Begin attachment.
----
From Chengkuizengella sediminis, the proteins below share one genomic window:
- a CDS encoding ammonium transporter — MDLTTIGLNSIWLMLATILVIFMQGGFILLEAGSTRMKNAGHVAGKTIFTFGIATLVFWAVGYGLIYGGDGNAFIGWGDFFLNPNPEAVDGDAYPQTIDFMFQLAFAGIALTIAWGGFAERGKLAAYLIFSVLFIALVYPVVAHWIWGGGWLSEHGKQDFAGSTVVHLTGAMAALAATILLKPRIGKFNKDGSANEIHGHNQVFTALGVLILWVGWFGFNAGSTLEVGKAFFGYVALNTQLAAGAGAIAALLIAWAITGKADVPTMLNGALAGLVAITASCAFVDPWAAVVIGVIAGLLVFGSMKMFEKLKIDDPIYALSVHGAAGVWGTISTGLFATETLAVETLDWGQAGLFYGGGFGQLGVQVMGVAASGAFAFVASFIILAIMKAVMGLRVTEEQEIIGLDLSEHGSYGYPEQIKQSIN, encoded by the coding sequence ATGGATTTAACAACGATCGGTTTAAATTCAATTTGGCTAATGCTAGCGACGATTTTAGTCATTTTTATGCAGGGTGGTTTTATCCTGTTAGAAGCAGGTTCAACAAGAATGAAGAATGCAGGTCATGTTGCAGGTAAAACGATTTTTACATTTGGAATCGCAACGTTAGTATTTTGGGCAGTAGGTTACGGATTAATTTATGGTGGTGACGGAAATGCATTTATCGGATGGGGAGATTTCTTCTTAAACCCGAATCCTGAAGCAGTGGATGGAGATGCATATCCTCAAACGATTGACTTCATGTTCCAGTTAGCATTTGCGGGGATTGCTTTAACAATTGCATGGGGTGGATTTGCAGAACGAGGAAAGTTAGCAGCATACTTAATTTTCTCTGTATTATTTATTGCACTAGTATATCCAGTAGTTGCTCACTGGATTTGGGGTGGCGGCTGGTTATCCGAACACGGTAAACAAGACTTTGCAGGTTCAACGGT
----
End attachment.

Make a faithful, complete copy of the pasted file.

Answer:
From Chengkuizengella sediminis, the proteins below share one genomic window:
- a CDS encoding ammonium transporter — MDLTTIGLNSIWLMLATILVIFMQGGFILLEAGSTRMKNAGHVAGKTIFTFGIATLVFWAVGYGLIYGGDGNAFIGWGDFFLNPNPEAVDGDAYPQTIDFMFQLAFAGIALTIAWGGFAERGKLAAYLIFSVLFIALVYPVVAHWIWGGGWLSEHGKQDFAGSTVVHLTGAMAALAATILLKPRIGKFNKDGSANEIHGHNQVFTALGVLILWVGWFGFNAGSTLEVGKAFFGYVALNTQLAAGAGAIAALLIAWAITGKADVPTMLNGALAGLVAITASCAFVDPWAAVVIGVIAGLLVFGSMKMFEKLKIDDPIYALSVHGAAGVWGTISTGLFATETLAVETLDWGQAGLFYGGGFGQLGVQVMGVAASGAFAFVASFIILAIMKAVMGLRVTEEQEIIGLDLSEHGSYGYPEQIKQSIN, encoded by the coding sequence ATGGATTTAACAACGATCGGTTTAAATTCAATTTGGCTAATGCTAGCGACGATTTTAGTCATTTTTATGCAGGGTGGTTTTATCCTGTTAGAAGCAGGTTCAACAAGAATGAAGAATGCAGGTCATGTTGCAGGTAAAACGATTTTTACATTTGGAATCGCAACGTTAGTATTTTGGGCAGTAGGTTACGGATTAATTTATGGTGGTGACGGAAATGCATTTATCGGATGGGGAGATTTCTTCTTAAACCCGAATCCTGAAGCAGTGGATGGAGATGCATATCCTCAAACGATTGACTTCATGTTCCAGTTAGCATTTGCGGGGATTGCTTTAACAATTGCATGGGGTGGATTTGCAGAACGAGGAAAGTTAGCAGCATACTTAATTTTCTCTGTATTATTTATTGCACTAGTATATCCAGTAGTTGCTCACTGGATTTGGGGTGGCGGCTGGTTATCCGAACACGGTAAACAAGACTTTGCAGGTTCAACGGT